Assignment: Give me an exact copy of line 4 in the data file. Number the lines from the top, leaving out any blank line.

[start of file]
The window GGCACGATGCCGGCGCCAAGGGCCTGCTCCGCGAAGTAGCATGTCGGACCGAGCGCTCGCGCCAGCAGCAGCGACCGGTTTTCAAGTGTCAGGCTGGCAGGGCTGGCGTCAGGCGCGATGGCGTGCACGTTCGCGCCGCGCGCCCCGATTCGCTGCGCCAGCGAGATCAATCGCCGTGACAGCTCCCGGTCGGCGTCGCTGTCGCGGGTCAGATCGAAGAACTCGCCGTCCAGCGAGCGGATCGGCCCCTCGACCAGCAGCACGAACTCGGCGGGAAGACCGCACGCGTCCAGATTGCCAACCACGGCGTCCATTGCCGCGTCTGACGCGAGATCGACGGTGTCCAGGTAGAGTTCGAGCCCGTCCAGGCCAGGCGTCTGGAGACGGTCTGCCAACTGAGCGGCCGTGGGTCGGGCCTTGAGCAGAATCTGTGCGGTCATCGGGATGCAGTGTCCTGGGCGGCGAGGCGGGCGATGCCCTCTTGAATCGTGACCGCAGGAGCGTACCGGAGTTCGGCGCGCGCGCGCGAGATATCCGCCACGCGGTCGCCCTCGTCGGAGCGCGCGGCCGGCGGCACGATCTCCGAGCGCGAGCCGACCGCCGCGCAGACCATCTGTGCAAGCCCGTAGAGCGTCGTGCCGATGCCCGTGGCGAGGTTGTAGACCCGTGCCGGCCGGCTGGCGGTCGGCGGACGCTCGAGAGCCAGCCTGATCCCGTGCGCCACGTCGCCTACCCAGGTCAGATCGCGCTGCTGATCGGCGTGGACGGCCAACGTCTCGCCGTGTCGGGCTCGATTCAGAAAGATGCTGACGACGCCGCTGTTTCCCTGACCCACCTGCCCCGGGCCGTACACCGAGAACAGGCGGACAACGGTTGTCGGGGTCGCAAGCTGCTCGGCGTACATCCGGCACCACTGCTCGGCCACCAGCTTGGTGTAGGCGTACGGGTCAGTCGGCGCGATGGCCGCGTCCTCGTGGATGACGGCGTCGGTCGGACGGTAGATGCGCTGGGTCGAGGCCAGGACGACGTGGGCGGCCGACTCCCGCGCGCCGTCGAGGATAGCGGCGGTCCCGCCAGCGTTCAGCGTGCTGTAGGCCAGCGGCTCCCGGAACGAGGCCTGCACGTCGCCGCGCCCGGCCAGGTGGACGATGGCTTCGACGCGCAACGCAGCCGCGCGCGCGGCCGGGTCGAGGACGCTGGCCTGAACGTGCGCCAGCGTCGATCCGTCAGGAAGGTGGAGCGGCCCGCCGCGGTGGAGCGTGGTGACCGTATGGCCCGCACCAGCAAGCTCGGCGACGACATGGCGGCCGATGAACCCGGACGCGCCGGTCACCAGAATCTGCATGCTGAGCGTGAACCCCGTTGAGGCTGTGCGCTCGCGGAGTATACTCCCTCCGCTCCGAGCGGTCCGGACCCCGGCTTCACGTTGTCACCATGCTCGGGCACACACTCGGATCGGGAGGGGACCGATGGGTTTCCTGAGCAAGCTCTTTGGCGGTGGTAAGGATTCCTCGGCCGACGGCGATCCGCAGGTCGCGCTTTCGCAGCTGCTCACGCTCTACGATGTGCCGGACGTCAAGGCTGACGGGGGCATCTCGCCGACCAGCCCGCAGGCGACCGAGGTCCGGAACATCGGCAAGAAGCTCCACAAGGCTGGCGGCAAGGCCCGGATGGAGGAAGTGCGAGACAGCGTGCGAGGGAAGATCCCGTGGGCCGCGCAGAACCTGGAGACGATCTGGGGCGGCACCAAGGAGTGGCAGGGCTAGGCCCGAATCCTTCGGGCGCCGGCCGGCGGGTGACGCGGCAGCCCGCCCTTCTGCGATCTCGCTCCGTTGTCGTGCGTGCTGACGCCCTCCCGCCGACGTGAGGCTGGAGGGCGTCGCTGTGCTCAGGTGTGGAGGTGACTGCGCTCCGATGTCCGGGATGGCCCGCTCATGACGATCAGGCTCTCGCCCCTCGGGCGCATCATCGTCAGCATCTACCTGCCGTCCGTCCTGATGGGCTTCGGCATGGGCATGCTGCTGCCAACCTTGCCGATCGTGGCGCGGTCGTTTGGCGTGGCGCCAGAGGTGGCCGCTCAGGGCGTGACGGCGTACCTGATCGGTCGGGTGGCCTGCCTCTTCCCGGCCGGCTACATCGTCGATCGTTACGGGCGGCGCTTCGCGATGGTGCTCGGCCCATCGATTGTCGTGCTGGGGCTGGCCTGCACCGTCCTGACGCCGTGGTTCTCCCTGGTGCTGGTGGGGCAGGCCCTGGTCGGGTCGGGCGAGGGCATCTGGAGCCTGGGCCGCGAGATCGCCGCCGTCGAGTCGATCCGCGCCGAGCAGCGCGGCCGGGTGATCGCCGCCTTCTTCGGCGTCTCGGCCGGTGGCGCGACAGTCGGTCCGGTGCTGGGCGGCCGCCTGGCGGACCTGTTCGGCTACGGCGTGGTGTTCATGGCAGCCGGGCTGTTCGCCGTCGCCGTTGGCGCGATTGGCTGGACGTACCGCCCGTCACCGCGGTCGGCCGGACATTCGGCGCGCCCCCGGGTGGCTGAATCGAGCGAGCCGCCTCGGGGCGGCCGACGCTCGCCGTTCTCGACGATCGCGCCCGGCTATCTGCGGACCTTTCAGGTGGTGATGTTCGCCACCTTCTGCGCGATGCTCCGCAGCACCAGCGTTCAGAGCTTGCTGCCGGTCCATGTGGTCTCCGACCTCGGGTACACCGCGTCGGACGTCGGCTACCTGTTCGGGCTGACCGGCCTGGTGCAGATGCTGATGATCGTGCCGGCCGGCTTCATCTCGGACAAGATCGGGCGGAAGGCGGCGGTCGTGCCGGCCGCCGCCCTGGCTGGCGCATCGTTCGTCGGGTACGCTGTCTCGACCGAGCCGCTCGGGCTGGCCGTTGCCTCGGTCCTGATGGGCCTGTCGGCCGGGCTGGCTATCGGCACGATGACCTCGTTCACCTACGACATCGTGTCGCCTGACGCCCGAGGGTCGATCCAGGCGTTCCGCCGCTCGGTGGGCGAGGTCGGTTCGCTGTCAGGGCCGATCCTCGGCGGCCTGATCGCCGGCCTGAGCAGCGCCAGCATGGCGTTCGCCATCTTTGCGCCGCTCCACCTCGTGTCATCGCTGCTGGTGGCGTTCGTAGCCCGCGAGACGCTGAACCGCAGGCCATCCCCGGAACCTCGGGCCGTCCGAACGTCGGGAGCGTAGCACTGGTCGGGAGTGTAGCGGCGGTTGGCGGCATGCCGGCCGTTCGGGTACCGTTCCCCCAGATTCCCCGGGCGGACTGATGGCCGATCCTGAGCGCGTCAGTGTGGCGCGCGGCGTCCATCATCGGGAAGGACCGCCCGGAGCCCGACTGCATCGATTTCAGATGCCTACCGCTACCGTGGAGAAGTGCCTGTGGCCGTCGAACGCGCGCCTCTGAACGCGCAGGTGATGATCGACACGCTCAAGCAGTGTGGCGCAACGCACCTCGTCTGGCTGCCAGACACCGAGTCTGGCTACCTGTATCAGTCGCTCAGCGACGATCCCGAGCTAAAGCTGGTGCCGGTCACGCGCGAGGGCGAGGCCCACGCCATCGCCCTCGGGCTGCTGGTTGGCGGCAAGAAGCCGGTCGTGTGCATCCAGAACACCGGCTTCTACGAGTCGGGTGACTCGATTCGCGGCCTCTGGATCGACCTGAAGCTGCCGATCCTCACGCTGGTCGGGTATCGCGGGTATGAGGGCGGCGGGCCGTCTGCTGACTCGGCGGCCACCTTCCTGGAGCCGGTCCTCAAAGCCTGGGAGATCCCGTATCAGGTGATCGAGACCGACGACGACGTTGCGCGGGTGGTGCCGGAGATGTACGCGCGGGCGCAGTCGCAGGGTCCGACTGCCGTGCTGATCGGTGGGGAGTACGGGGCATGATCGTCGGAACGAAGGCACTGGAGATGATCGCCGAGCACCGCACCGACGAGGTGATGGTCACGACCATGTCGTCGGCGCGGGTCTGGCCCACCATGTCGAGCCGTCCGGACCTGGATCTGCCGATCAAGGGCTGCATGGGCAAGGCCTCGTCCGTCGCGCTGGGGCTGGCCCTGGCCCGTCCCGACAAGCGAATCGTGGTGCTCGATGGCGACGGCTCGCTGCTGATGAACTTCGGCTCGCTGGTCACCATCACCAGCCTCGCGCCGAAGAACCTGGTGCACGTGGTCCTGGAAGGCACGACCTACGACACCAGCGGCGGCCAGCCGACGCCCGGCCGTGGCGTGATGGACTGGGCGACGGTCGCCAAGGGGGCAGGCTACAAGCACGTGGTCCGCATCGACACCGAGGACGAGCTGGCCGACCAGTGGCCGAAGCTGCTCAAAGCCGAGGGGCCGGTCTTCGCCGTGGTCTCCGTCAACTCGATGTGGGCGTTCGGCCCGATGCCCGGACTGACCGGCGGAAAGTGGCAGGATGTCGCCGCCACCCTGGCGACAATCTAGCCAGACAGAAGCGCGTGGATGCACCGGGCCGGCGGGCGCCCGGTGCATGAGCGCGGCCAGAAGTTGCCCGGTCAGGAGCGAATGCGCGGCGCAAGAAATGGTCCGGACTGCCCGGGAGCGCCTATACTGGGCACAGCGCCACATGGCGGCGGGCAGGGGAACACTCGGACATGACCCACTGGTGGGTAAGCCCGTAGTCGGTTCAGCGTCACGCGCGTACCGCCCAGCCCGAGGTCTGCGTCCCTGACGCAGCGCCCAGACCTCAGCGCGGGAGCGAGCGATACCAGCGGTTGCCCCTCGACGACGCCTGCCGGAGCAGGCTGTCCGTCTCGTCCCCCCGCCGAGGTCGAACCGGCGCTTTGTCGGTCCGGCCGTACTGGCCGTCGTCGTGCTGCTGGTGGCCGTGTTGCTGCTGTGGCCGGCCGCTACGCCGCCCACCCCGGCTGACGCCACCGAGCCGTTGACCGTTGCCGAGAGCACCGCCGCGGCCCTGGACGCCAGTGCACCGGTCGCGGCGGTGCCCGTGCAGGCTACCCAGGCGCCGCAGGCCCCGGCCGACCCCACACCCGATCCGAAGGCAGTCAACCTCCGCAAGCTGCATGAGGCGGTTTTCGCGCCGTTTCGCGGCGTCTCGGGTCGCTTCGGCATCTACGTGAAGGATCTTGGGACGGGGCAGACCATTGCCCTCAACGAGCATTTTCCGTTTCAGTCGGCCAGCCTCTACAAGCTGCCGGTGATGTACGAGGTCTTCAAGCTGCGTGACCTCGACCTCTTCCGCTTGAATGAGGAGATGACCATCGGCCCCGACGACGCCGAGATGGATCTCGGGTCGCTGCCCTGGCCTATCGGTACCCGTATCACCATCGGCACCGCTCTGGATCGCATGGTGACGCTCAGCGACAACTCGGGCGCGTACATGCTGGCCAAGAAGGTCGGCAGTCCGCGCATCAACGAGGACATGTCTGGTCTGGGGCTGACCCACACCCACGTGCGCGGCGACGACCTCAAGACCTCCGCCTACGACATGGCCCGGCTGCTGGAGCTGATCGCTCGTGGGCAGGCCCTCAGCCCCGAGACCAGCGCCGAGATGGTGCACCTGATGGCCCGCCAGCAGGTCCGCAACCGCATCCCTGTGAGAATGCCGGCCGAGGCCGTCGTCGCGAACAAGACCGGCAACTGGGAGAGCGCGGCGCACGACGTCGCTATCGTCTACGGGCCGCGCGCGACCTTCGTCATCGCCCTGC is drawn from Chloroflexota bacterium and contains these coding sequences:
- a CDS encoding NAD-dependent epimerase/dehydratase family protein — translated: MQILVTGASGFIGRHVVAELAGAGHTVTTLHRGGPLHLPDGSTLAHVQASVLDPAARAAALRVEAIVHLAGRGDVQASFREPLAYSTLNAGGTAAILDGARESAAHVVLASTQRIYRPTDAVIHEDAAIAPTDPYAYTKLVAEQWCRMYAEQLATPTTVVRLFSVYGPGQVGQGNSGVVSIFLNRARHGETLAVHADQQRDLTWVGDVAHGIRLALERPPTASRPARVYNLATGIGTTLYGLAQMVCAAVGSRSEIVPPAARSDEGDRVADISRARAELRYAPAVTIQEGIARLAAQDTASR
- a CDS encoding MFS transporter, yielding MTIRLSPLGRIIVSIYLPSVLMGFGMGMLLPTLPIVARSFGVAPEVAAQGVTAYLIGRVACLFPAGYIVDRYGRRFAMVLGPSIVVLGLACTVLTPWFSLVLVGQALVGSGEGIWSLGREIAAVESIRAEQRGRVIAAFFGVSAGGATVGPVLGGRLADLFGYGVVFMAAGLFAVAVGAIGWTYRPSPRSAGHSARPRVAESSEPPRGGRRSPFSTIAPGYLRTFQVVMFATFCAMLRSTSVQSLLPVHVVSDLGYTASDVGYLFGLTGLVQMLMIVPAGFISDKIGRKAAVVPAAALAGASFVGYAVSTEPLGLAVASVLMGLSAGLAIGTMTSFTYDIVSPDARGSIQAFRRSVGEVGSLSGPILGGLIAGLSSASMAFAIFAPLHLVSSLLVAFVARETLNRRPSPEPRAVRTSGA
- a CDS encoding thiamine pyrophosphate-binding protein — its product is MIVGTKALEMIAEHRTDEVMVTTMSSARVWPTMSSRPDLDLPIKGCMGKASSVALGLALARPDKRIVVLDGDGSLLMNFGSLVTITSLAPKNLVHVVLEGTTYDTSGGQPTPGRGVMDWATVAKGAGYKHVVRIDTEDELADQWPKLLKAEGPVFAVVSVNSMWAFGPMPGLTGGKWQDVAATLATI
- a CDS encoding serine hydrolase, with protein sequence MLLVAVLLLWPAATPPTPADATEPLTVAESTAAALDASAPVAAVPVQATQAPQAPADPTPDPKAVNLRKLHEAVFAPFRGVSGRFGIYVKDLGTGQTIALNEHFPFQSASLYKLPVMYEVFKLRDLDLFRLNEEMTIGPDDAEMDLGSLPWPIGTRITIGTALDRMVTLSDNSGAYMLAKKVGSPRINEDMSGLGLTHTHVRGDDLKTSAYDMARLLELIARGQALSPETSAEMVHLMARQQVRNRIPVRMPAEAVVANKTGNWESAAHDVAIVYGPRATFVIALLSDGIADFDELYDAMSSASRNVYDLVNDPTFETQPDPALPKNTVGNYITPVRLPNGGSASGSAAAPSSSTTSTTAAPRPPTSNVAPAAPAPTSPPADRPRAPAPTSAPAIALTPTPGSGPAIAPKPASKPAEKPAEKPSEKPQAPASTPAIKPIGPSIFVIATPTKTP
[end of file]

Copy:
- a CDS encoding thiamine pyrophosphate-binding protein — its product is MIVGTKALEMIAEHRTDEVMVTTMSSARVWPTMSSRPDLDLPIKGCMGKASSVALGLALARPDKRIVVLDGDGSLLMNFGSLVTITSLAPKNLVHVVLEGTTYDTSGGQPTPGRGVMDWATVAKGAGYKHVVRIDTEDELADQWPKLLKAEGPVFAVVSVNSMWAFGPMPGLTGGKWQDVAATLATI